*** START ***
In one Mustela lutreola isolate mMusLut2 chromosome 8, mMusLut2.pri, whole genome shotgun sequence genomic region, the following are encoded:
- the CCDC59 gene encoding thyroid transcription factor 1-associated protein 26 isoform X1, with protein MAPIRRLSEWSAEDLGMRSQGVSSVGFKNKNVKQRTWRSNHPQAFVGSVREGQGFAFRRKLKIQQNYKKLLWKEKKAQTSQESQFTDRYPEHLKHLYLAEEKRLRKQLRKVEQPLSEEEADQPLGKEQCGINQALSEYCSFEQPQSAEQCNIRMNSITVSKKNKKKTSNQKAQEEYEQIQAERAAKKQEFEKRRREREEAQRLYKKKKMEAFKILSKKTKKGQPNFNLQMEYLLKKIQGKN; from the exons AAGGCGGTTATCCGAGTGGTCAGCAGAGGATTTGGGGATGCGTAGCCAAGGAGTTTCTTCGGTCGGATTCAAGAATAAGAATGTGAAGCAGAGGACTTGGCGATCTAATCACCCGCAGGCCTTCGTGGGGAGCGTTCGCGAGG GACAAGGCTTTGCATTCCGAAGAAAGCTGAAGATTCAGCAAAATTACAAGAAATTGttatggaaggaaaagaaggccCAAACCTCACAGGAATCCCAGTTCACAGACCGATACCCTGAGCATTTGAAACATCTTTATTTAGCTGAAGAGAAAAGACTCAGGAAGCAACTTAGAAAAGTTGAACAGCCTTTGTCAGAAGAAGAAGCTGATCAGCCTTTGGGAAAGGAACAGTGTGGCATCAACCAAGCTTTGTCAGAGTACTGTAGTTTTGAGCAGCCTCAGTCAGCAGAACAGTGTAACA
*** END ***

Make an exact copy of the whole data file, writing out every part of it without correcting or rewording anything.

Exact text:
In one Mustela lutreola isolate mMusLut2 chromosome 8, mMusLut2.pri, whole genome shotgun sequence genomic region, the following are encoded:
- the CCDC59 gene encoding thyroid transcription factor 1-associated protein 26 isoform X1, with protein MAPIRRLSEWSAEDLGMRSQGVSSVGFKNKNVKQRTWRSNHPQAFVGSVREGQGFAFRRKLKIQQNYKKLLWKEKKAQTSQESQFTDRYPEHLKHLYLAEEKRLRKQLRKVEQPLSEEEADQPLGKEQCGINQALSEYCSFEQPQSAEQCNIRMNSITVSKKNKKKTSNQKAQEEYEQIQAERAAKKQEFEKRRREREEAQRLYKKKKMEAFKILSKKTKKGQPNFNLQMEYLLKKIQGKN; from the exons AAGGCGGTTATCCGAGTGGTCAGCAGAGGATTTGGGGATGCGTAGCCAAGGAGTTTCTTCGGTCGGATTCAAGAATAAGAATGTGAAGCAGAGGACTTGGCGATCTAATCACCCGCAGGCCTTCGTGGGGAGCGTTCGCGAGG GACAAGGCTTTGCATTCCGAAGAAAGCTGAAGATTCAGCAAAATTACAAGAAATTGttatggaaggaaaagaaggccCAAACCTCACAGGAATCCCAGTTCACAGACCGATACCCTGAGCATTTGAAACATCTTTATTTAGCTGAAGAGAAAAGACTCAGGAAGCAACTTAGAAAAGTTGAACAGCCTTTGTCAGAAGAAGAAGCTGATCAGCCTTTGGGAAAGGAACAGTGTGGCATCAACCAAGCTTTGTCAGAGTACTGTAGTTTTGAGCAGCCTCAGTCAGCAGAACAGTGTAACA